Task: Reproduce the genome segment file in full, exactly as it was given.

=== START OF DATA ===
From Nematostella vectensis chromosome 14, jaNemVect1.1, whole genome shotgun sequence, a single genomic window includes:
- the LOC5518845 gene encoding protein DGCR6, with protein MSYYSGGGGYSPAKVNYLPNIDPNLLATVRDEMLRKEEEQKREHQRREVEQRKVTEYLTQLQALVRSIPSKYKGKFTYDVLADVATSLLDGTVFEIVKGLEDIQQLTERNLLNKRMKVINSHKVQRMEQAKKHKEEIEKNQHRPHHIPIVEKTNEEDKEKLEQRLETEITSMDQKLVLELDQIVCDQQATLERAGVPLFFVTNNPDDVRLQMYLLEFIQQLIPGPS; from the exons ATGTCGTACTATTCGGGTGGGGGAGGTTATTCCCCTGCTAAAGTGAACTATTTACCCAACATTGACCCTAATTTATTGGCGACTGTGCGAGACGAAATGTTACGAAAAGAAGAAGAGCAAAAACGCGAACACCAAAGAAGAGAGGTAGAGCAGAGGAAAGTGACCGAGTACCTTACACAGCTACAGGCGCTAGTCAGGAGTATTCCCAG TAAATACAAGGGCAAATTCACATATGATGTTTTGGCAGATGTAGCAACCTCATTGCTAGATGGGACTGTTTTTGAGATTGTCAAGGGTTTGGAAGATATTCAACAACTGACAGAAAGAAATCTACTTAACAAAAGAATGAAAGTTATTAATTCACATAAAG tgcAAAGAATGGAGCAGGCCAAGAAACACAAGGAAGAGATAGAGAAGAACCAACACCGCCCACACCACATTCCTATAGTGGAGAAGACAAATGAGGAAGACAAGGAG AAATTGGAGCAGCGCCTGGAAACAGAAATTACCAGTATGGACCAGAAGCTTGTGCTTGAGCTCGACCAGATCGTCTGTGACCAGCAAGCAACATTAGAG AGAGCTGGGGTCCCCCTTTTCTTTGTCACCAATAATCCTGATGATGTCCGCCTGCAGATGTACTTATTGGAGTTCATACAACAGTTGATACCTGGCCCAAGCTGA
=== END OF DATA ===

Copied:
From Nematostella vectensis chromosome 14, jaNemVect1.1, whole genome shotgun sequence, a single genomic window includes:
- the LOC5518845 gene encoding protein DGCR6, with protein MSYYSGGGGYSPAKVNYLPNIDPNLLATVRDEMLRKEEEQKREHQRREVEQRKVTEYLTQLQALVRSIPSKYKGKFTYDVLADVATSLLDGTVFEIVKGLEDIQQLTERNLLNKRMKVINSHKVQRMEQAKKHKEEIEKNQHRPHHIPIVEKTNEEDKEKLEQRLETEITSMDQKLVLELDQIVCDQQATLERAGVPLFFVTNNPDDVRLQMYLLEFIQQLIPGPS; from the exons ATGTCGTACTATTCGGGTGGGGGAGGTTATTCCCCTGCTAAAGTGAACTATTTACCCAACATTGACCCTAATTTATTGGCGACTGTGCGAGACGAAATGTTACGAAAAGAAGAAGAGCAAAAACGCGAACACCAAAGAAGAGAGGTAGAGCAGAGGAAAGTGACCGAGTACCTTACACAGCTACAGGCGCTAGTCAGGAGTATTCCCAG TAAATACAAGGGCAAATTCACATATGATGTTTTGGCAGATGTAGCAACCTCATTGCTAGATGGGACTGTTTTTGAGATTGTCAAGGGTTTGGAAGATATTCAACAACTGACAGAAAGAAATCTACTTAACAAAAGAATGAAAGTTATTAATTCACATAAAG tgcAAAGAATGGAGCAGGCCAAGAAACACAAGGAAGAGATAGAGAAGAACCAACACCGCCCACACCACATTCCTATAGTGGAGAAGACAAATGAGGAAGACAAGGAG AAATTGGAGCAGCGCCTGGAAACAGAAATTACCAGTATGGACCAGAAGCTTGTGCTTGAGCTCGACCAGATCGTCTGTGACCAGCAAGCAACATTAGAG AGAGCTGGGGTCCCCCTTTTCTTTGTCACCAATAATCCTGATGATGTCCGCCTGCAGATGTACTTATTGGAGTTCATACAACAGTTGATACCTGGCCCAAGCTGA